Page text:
The British government was warned that the UK's reputation as a world-class centre for higher education faced irreparable damage, as over 2,500 foreign students fought desperately to avoid deportation after the sudden cancellation of their visas.
The students, who were given 60 days to take up alternative courses or be forcibly removed from the UK, had all enrolled at the London Metropolitan University, which lost its right to teach all non-EU foreign students in a dramatic action by Border Agency for failing to comply with visa rules.
According to stranded students, they were being treated unfairly as they had been given permission to study in the UK after paying tens of thousands of pounds in fees and costs for the chance to do so. The government has moved to set up a task force of business and education bodies for the identification of genuine students and helping them enroll elsewhere. However, London Met may be hit with legal action from aggrieved students seeking refunds in the tens of millions of pounds, warned lawyers.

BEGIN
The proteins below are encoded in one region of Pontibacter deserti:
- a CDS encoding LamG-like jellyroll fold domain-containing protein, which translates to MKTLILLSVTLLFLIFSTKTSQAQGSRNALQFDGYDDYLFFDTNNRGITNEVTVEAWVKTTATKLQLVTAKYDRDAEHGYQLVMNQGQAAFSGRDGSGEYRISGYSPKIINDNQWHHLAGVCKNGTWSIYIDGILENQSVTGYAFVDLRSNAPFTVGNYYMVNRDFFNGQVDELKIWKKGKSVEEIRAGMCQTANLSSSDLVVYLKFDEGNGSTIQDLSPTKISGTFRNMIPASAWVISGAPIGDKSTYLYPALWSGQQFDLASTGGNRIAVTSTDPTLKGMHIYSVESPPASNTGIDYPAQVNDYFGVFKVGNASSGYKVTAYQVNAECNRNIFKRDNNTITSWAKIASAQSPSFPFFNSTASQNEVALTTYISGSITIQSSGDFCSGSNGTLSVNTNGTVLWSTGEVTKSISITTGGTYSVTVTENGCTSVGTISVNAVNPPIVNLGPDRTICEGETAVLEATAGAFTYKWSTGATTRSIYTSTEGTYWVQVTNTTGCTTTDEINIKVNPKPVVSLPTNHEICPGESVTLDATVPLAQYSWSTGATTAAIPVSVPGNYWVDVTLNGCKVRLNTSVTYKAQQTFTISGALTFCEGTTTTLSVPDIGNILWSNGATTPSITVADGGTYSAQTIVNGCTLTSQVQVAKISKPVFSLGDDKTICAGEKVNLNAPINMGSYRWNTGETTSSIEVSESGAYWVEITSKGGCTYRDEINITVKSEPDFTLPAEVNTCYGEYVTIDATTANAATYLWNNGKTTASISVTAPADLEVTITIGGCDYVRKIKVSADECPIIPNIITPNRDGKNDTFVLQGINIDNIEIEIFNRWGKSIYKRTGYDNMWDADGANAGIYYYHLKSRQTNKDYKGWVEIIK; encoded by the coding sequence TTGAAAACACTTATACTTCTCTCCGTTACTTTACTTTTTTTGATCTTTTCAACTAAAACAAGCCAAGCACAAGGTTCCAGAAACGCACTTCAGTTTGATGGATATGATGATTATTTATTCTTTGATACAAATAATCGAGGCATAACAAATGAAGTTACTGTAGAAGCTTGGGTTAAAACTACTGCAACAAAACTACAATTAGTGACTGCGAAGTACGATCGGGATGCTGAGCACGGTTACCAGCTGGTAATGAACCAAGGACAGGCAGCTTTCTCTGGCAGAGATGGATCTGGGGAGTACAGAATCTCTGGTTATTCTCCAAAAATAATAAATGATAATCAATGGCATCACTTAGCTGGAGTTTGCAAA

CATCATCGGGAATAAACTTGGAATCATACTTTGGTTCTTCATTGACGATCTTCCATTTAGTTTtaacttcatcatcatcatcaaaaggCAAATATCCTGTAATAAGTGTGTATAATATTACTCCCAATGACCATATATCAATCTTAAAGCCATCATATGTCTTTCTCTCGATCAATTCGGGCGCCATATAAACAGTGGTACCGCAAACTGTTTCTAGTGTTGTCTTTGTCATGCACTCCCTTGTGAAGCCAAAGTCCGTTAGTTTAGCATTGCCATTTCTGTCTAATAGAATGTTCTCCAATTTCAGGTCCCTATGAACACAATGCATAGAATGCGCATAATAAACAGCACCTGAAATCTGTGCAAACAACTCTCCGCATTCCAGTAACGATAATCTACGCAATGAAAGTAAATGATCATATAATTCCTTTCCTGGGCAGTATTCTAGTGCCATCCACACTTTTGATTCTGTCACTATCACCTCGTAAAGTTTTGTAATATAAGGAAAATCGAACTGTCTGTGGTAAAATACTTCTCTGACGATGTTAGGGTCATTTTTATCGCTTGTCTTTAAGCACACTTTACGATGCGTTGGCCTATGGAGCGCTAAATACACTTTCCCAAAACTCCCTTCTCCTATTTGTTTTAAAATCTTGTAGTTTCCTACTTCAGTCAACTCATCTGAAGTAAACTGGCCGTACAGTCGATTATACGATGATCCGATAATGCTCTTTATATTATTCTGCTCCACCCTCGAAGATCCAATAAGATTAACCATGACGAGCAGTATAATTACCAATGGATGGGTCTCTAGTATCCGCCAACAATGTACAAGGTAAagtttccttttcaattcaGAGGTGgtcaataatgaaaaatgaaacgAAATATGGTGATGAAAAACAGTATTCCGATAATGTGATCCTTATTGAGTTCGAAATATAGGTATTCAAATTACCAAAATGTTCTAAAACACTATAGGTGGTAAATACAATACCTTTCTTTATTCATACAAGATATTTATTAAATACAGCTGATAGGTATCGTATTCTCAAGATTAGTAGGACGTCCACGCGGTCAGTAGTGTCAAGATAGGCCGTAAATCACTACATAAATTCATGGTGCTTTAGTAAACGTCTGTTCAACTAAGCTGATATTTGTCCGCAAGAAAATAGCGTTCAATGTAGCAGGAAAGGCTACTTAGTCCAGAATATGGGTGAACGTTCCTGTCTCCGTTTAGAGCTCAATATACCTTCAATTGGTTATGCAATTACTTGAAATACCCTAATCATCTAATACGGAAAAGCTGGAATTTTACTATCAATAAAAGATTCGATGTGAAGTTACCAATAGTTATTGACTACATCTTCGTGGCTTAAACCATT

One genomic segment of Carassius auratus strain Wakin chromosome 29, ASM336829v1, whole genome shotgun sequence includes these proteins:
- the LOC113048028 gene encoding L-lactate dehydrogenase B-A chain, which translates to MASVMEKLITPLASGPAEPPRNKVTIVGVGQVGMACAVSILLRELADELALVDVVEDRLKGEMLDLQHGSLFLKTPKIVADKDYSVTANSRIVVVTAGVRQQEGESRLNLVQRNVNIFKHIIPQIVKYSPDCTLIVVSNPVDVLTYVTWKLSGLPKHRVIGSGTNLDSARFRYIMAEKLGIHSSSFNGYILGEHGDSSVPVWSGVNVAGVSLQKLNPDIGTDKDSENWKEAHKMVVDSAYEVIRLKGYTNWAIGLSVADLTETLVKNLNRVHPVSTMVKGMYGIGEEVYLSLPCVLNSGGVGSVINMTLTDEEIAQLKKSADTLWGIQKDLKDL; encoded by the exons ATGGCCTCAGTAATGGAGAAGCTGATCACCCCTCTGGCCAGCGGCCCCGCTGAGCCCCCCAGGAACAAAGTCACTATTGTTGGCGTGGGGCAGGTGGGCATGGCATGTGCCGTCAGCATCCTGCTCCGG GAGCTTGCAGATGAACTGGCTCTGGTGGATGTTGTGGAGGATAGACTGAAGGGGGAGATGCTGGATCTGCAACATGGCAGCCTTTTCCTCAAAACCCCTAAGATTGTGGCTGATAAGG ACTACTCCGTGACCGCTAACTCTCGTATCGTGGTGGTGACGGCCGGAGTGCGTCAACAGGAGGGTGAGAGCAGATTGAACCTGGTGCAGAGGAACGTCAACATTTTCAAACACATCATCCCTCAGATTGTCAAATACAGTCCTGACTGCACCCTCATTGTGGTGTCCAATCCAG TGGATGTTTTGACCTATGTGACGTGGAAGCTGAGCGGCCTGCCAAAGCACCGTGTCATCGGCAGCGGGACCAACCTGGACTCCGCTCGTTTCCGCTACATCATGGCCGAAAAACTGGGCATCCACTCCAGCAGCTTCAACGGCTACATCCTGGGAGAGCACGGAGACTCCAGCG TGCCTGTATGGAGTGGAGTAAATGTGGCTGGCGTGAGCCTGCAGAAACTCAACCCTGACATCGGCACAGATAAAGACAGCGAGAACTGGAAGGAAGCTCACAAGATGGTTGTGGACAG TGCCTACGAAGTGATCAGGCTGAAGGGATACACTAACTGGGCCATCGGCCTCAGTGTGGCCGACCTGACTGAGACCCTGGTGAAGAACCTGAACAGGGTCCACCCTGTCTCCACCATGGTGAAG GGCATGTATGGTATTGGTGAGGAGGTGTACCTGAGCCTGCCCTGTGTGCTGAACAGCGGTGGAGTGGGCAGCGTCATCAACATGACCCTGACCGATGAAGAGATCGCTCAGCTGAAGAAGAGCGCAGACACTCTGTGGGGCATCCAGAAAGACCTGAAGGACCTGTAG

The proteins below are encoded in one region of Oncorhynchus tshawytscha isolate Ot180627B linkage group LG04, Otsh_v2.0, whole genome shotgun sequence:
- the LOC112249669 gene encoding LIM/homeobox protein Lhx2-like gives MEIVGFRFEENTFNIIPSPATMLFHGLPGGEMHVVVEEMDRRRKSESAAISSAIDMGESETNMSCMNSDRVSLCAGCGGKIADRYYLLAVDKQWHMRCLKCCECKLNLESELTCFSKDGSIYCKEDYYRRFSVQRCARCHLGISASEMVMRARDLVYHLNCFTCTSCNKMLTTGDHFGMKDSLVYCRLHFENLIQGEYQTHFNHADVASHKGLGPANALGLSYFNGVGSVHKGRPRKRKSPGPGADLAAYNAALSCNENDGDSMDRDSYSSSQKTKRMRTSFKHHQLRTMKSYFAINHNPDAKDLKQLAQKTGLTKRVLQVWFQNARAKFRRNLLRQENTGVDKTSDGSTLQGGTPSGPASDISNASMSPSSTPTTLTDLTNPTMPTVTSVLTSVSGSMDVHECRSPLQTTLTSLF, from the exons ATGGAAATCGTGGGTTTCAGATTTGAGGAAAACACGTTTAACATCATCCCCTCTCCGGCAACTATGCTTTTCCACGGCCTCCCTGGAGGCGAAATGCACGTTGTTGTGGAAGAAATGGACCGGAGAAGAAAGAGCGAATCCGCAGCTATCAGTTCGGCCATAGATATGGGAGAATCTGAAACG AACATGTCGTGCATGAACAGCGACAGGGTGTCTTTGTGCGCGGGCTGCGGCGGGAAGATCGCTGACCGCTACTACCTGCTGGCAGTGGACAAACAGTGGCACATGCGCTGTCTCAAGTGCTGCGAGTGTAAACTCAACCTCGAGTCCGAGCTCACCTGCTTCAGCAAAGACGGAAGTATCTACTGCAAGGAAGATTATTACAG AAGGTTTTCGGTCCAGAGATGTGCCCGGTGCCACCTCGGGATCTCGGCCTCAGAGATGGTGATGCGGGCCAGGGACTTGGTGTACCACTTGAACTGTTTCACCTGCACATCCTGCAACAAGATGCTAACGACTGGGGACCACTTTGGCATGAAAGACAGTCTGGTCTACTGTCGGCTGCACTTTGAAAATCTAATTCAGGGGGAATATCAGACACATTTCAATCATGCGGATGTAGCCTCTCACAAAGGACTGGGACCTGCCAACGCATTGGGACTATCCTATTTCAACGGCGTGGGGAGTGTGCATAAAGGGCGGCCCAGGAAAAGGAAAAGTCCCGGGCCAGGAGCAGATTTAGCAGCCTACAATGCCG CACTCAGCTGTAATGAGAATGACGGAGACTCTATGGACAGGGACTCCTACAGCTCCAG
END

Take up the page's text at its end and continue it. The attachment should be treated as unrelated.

Concerns were also raised that the government's determination to crack down on immigration could hit the finances of other universities reliant on the higher fees paid by foreign students to balance their books.
The vice-chancellor of London Met, Malcolm Gillies, warned that the future of the university, with 30,000 students, since it could end up taking a £30 million hit to its budget.
Foreign students brought an estimated £12.5 billion into the UK economy every year and no matter how this was dressed up, the damaging message that the UK deports foreign students from its universities would reach all corners of the globe, according to Sally Hunt, general secretary of the University and College Union.